What is Drupal? (without the geek speak, please)

The very simple answer is: Drupal is a content management system (CMS.) Ie, Drupal lets you manage the content on your website. But Drupal is way more than just a CMS. Drupal is really a platform for web application development. By itself, it doesn’t do much, but it’s the foundation on which all the other functions and features are built.

Let’s consider a common Drupal analogy: A restaurant.

In our analogy, Drupal is the kitchen. You can’t eat the kitchen, nor does the kitchen provide for any of the actual ingredients to make a meal, but it does provide for the workplace to assemble the ingredients into a meal. In our analogy, the meal is the resulting website. The raw food ingredients (meat, mushrooms, salt, etc.) are the bits of code that come together to make the meal.

To get more granular, bits of code (or, raw ingredients) go together to make more complex portions of the meal. For example, one could combine eggs and oil and get mayo. Mayo is a module. You can further combine modules to make some of the more final-use features and functions. For example, you can combine mayo with bread with ground beef, and you get a hamburger. In the Drupal world, you may combine a login module, a registration module, and a calendar module to get an event management system.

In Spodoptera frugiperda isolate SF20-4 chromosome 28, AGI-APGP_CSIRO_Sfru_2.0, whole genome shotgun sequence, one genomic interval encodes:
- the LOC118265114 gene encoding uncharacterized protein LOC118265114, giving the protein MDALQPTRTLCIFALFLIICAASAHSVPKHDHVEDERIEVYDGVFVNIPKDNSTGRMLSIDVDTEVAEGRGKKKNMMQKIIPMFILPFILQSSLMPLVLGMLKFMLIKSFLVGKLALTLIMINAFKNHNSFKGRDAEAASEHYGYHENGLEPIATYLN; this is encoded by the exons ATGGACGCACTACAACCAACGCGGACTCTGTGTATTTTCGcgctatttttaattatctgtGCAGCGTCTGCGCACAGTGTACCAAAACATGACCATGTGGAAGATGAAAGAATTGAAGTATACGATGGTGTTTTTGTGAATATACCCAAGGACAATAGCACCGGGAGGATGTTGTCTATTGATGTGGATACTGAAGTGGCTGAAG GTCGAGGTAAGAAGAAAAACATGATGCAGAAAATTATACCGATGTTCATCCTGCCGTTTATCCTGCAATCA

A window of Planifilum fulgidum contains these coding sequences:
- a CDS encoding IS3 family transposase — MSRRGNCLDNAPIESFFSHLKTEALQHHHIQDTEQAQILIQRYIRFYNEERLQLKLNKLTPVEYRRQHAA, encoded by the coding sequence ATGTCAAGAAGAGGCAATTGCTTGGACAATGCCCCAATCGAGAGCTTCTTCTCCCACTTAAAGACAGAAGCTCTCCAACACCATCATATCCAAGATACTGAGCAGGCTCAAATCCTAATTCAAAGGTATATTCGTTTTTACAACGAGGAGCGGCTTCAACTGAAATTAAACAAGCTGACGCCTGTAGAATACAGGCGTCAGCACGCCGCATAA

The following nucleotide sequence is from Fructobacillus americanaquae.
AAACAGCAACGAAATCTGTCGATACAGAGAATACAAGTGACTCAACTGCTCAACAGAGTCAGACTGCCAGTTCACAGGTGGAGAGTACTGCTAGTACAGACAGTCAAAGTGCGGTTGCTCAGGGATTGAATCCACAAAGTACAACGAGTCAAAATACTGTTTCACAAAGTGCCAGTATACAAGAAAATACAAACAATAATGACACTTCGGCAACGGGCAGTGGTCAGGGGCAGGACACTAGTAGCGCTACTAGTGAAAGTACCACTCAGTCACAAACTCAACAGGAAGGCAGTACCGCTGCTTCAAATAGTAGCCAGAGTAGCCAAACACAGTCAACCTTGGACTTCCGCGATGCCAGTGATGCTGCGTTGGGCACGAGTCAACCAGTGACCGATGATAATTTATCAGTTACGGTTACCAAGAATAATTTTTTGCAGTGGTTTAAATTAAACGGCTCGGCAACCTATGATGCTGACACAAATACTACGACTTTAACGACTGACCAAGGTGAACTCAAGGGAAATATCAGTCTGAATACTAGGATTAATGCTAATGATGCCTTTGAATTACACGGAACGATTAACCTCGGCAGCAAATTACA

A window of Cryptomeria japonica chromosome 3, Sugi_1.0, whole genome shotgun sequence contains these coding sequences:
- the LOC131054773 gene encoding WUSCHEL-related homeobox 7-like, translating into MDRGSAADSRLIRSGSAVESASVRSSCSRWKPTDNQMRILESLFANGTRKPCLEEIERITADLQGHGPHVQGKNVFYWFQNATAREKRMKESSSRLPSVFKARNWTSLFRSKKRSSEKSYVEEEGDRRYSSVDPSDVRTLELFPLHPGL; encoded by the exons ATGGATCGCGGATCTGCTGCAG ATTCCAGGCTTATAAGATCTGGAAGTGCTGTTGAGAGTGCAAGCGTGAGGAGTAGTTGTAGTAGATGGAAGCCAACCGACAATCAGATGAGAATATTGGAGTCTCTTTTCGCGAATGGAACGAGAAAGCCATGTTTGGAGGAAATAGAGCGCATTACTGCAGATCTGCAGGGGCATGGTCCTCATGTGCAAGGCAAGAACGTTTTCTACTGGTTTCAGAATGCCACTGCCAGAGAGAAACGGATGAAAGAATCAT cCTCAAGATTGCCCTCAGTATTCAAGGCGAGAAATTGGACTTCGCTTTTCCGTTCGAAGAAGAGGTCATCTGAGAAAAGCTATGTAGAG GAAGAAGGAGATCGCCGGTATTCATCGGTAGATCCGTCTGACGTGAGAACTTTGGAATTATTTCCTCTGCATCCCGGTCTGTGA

A hamburger by itself isn’t a full meal. You need to combine other multi-food components to round it out. So we add fries, a shake, maybe a salad, and a side of slaw, and now we have a meal. Just as you might combine an event management system, a content management system, an ecommerce shopping cart, and a social media system, to end up with a full-featured website that’s ready for the world. And again, Drupal is the kitchen in which all these food components are made. By itself, it doesn’t get you a meal. But when supplied with good ingredients and a skilled chef, it’s the set of tools and workplaces that an excellent meal can be crafted.

Hungry yet? Let’s keep going…

To extend our Drupal analogy, Taoti’s roll is that of a commercial restaurant—a 5-star restaurant, of course ;-). Taoti employs chefs (programmers) who skillfully select the best ingredients and cook them up into high-end websites. And just as there are difference in the quality of chefs and restaurants, there are differences in the quality of web shops and programmers. True, that while the raw ingredients are basically freely available to anyone, that doesn’t mean that just anyone can transform simple ingredients into a gourmet meal!

And if we further the Drupal analogy just a bit more… Not all restaurants cook anything for anyone. Most restaurants specialize so that they can focus on one type of cuisine and master it. Taoti’s cuisine is centered around association and organization-based web sites (basically, any website in which there are members or groups of users/chapters/etc.) That’s not to say that we can’t cook-to-order just about any meal that you might request, but if you want our house specialty, it’s in member/user-centric web applications.

I get it–you like Drupal. But what are the other options if not Drupal?